Chrysler Customer Service Agent
Join Date: Jul 2011
Location: Auburn Hills
Thanked 231 Times in 175 Posts
The powertrain control module (PCM) has been programmed to monitor certain cooling system components:
If the engine has remained cool for too long a period, such as with a stuck open thermostat, a Diagnostic Trouble Code (DTC) can be set.
If an open or shorted condition has developed in the relay circuit controlling the electric radiator fan, a Diagnostic Trouble Code (DTC) can be set.
If the problem is sensed in a monitored circuit often enough to indicated an actual problem, a DTC is stored. The DTC will be stored in the PCM memory for eventual display to the service technician.
It really could be a whole host of different things that can cause a high temp reading. Some things to check for:
Is the temperature gauge reading correctly?
Is the temperature warning illuminating unnecessarily?
Coolant low in coolant reserve/overflow tank and radiator? Check for coolant leaks and repair as necessary.
Pressure cap not installed tightly. If cap is loose, boiling point of coolant will be lowered.
Poor seals at the radiator cap. Check condition of cap and cap seals. Replace cap if necessary.
Check condition of radiator filler neck or degas bottle. If neck is bent or damaged, replace radiator or degas bottle.
Coolant level low in radiator but not in coolant reserve/overflow tank. This means the radiator is not drawing coolant from the coolant reserve/overflow tank as the engine cools. Check condition of radiator cap and cap seals.
Check condition of radiator filler neck. If neck is bent or damaged, replace radiator.
Check condition of the hose from the radiator to the coolant tank. It should fit tight at both ends without any kinks or tears. Replace hose if necessary.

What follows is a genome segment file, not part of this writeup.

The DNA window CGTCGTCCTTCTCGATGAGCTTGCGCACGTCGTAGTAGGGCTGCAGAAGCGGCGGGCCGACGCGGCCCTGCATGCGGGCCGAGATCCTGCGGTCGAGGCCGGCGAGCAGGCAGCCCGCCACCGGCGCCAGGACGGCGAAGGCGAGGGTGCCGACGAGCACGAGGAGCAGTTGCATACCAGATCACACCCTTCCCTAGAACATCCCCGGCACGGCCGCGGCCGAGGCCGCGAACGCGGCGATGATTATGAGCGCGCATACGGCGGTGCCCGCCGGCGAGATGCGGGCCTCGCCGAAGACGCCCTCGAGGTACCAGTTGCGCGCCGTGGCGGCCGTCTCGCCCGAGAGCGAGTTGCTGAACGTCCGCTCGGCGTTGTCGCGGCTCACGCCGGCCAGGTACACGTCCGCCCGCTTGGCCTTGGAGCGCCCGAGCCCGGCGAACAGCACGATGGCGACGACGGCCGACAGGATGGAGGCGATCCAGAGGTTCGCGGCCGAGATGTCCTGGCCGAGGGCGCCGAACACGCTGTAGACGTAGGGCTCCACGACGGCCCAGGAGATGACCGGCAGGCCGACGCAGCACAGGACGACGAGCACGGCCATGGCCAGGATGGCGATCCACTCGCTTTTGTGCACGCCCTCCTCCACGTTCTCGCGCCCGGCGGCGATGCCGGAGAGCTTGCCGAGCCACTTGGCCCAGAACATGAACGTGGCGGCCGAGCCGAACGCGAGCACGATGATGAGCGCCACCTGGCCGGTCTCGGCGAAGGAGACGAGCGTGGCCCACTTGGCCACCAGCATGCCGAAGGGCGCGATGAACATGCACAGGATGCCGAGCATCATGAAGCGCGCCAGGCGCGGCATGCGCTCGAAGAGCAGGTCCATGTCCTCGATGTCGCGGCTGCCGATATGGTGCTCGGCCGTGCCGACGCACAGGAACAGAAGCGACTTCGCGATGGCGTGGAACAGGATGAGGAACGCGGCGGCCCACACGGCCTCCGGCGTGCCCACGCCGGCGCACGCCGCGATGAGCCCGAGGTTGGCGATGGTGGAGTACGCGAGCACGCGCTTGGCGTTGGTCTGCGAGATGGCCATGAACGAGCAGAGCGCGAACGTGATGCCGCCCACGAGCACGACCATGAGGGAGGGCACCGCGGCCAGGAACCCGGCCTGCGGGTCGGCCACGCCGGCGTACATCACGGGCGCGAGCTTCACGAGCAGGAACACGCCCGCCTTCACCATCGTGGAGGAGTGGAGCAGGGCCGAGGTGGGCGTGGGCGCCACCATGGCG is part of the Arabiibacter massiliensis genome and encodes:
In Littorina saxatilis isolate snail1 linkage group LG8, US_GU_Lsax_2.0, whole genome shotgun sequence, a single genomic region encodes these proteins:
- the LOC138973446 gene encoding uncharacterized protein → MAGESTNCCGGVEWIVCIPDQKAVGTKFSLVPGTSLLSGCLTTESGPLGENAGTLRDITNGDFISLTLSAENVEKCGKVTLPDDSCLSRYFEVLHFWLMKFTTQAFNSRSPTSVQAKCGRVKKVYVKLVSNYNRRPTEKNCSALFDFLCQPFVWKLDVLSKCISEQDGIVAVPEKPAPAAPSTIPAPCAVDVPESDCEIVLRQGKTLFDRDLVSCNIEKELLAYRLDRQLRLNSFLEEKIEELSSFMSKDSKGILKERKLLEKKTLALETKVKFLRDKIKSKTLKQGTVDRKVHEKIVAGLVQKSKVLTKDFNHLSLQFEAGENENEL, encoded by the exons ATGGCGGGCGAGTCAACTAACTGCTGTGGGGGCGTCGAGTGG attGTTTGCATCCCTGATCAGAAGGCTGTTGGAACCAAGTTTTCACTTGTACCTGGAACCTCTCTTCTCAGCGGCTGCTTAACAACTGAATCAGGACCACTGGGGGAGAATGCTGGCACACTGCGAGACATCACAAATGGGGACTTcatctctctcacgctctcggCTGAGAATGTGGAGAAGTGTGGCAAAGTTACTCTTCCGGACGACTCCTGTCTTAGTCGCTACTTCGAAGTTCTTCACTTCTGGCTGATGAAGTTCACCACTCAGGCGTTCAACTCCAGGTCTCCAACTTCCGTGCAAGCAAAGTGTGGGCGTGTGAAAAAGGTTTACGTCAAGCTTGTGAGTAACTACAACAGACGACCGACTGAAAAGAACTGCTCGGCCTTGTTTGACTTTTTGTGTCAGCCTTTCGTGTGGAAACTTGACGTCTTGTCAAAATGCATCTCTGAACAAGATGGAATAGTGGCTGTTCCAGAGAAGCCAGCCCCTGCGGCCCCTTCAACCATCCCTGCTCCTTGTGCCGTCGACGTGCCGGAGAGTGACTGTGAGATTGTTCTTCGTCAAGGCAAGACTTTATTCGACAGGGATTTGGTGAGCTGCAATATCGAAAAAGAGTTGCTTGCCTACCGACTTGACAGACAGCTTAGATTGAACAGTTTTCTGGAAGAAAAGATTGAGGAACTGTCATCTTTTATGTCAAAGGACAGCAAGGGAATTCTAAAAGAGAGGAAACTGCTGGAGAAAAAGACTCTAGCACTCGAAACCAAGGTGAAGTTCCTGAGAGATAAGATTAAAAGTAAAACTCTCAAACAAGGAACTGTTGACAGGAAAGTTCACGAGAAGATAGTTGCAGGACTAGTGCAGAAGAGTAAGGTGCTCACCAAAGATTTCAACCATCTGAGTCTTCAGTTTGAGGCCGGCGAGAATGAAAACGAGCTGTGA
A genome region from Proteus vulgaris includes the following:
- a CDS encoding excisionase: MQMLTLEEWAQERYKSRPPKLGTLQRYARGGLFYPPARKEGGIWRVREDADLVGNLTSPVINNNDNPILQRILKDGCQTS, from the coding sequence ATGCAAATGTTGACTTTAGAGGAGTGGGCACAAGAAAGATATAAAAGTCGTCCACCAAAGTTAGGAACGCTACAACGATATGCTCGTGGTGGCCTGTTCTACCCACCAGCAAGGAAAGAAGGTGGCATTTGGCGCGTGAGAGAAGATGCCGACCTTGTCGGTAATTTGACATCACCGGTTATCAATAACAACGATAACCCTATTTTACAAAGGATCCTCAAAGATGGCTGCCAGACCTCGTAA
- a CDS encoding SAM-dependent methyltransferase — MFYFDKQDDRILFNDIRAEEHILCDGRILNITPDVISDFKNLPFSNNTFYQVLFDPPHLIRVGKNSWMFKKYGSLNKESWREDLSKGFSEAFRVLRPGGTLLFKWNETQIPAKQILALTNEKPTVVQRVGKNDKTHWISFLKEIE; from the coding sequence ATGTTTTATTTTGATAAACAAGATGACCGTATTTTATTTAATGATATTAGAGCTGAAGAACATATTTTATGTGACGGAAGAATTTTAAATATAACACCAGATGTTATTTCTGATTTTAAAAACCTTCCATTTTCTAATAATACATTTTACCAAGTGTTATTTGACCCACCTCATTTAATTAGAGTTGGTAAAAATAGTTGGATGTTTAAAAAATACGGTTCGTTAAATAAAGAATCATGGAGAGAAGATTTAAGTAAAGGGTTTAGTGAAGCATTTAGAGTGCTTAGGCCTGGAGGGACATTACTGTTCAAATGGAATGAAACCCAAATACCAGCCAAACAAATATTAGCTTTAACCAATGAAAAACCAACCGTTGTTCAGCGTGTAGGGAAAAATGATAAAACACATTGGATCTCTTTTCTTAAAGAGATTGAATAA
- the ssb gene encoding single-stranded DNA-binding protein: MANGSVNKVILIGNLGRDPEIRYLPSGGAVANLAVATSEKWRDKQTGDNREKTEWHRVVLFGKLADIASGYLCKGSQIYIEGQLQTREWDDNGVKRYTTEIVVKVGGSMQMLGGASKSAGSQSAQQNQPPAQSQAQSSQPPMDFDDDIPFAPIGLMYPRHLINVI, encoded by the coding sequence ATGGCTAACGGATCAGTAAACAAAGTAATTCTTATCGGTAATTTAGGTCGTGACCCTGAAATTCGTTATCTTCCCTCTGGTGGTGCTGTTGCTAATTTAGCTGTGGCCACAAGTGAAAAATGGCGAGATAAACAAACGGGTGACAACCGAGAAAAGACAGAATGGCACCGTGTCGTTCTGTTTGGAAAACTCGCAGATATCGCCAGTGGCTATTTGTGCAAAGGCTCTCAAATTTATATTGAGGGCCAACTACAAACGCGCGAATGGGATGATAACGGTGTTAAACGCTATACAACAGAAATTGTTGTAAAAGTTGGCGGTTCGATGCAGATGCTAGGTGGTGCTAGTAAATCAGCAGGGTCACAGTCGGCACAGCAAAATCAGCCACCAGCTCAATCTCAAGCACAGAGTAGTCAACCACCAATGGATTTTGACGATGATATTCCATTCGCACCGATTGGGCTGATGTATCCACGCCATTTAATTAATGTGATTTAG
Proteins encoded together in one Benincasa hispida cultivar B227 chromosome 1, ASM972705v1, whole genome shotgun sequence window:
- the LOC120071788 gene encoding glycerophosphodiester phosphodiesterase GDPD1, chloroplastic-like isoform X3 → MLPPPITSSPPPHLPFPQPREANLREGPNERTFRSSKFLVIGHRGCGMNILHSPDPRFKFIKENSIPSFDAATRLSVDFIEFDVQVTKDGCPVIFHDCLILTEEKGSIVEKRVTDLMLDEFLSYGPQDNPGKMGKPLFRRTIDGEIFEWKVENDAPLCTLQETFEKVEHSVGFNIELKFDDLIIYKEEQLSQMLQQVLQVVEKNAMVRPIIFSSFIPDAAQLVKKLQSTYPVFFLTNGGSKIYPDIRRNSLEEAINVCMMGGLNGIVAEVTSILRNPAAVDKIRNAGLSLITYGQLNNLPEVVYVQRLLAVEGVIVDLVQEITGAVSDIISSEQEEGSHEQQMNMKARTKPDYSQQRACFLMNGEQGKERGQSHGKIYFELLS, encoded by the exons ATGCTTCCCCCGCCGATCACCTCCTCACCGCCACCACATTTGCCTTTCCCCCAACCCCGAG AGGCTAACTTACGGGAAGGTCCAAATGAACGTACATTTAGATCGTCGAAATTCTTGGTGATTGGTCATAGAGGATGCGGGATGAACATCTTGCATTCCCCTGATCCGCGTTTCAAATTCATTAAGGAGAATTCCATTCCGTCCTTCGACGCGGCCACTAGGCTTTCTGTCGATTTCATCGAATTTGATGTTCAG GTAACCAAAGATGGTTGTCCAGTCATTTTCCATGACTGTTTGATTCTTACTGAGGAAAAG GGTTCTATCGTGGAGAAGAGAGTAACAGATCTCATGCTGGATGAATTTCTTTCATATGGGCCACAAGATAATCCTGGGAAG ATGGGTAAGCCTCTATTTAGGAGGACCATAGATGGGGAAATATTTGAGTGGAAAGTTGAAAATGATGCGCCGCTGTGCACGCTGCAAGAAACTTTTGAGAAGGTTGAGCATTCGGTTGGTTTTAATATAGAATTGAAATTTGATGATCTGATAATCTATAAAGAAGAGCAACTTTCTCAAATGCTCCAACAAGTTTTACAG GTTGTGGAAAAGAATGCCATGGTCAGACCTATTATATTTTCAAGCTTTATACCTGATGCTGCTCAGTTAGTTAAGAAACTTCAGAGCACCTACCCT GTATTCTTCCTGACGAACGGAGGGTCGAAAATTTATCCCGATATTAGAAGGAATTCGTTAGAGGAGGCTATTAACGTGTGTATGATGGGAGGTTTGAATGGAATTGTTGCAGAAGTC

Check coolant reserve/overflow tank and tanks hoses for blockage.
Incorrect coolant concentration?
Coolant not flowing through system. Check for coolant flow at radiator filler neck with some coolant removed, engine warm and thermostat open. Coolant should be observed flowing through radiator. If flow is not observed, determine area of obstruction and repair as necessary.
Radiator or A/C condenser fins are dirty or clogged. Remove insects and debris.
Radiator core is corroded or plugged. Have radiator re-cored or replaced.
Dragging brakes. Check and correct as necessary.
Fuel or ignition system problems.
Bug screen or cardboard is reducing airflow. Remove bug screen or cardboard.
Thermostat partially or completely shut. Check thermostat operation and replace as necessary.
Cooling fan(s) not operating properly. Check cooling fan drive operation.
Cylinder head gasket leaking. Check for cylinder head gasket leaks.
Heater core failure.
Good luck on getting this issue resolved!